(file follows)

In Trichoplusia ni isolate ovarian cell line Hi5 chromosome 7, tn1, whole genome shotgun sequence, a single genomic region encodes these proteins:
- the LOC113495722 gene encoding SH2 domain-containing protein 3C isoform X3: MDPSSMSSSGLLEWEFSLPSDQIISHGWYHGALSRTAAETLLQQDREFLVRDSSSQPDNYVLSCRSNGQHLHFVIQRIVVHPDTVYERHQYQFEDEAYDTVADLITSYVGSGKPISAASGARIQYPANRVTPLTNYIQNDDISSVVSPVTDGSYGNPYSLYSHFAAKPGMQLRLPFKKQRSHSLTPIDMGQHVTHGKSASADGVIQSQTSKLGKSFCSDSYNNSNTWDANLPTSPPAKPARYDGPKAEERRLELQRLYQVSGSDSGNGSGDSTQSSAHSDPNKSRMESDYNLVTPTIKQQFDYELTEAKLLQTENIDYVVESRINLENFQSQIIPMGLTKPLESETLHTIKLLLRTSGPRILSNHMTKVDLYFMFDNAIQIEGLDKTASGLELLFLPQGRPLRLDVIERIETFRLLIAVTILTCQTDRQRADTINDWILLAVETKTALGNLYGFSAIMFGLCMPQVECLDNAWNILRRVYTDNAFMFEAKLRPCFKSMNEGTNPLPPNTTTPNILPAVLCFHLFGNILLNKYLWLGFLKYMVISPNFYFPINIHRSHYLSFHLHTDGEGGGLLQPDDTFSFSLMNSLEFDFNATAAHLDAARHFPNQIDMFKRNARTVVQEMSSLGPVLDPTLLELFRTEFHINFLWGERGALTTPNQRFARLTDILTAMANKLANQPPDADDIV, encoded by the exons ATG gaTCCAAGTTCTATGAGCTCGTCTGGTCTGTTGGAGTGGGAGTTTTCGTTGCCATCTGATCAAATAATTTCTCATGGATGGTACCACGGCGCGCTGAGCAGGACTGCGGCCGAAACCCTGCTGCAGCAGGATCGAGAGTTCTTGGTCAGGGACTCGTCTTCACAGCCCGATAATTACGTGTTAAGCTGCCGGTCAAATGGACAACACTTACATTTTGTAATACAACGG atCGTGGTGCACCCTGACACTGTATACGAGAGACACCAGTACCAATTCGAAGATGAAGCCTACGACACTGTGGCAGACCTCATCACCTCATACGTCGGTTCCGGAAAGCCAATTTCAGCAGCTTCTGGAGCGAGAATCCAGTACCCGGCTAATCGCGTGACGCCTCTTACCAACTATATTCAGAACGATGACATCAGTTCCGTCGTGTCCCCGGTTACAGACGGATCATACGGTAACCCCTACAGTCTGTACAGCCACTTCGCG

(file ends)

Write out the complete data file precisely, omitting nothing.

In Trichoplusia ni isolate ovarian cell line Hi5 chromosome 7, tn1, whole genome shotgun sequence, a single genomic region encodes these proteins:
- the LOC113495722 gene encoding SH2 domain-containing protein 3C isoform X3: MDPSSMSSSGLLEWEFSLPSDQIISHGWYHGALSRTAAETLLQQDREFLVRDSSSQPDNYVLSCRSNGQHLHFVIQRIVVHPDTVYERHQYQFEDEAYDTVADLITSYVGSGKPISAASGARIQYPANRVTPLTNYIQNDDISSVVSPVTDGSYGNPYSLYSHFAAKPGMQLRLPFKKQRSHSLTPIDMGQHVTHGKSASADGVIQSQTSKLGKSFCSDSYNNSNTWDANLPTSPPAKPARYDGPKAEERRLELQRLYQVSGSDSGNGSGDSTQSSAHSDPNKSRMESDYNLVTPTIKQQFDYELTEAKLLQTENIDYVVESRINLENFQSQIIPMGLTKPLESETLHTIKLLLRTSGPRILSNHMTKVDLYFMFDNAIQIEGLDKTASGLELLFLPQGRPLRLDVIERIETFRLLIAVTILTCQTDRQRADTINDWILLAVETKTALGNLYGFSAIMFGLCMPQVECLDNAWNILRRVYTDNAFMFEAKLRPCFKSMNEGTNPLPPNTTTPNILPAVLCFHLFGNILLNKYLWLGFLKYMVISPNFYFPINIHRSHYLSFHLHTDGEGGGLLQPDDTFSFSLMNSLEFDFNATAAHLDAARHFPNQIDMFKRNARTVVQEMSSLGPVLDPTLLELFRTEFHINFLWGERGALTTPNQRFARLTDILTAMANKLANQPPDADDIV, encoded by the exons ATG gaTCCAAGTTCTATGAGCTCGTCTGGTCTGTTGGAGTGGGAGTTTTCGTTGCCATCTGATCAAATAATTTCTCATGGATGGTACCACGGCGCGCTGAGCAGGACTGCGGCCGAAACCCTGCTGCAGCAGGATCGAGAGTTCTTGGTCAGGGACTCGTCTTCACAGCCCGATAATTACGTGTTAAGCTGCCGGTCAAATGGACAACACTTACATTTTGTAATACAACGG atCGTGGTGCACCCTGACACTGTATACGAGAGACACCAGTACCAATTCGAAGATGAAGCCTACGACACTGTGGCAGACCTCATCACCTCATACGTCGGTTCCGGAAAGCCAATTTCAGCAGCTTCTGGAGCGAGAATCCAGTACCCGGCTAATCGCGTGACGCCTCTTACCAACTATATTCAGAACGATGACATCAGTTCCGTCGTGTCCCCGGTTACAGACGGATCATACGGTAACCCCTACAGTCTGTACAGCCACTTCGCG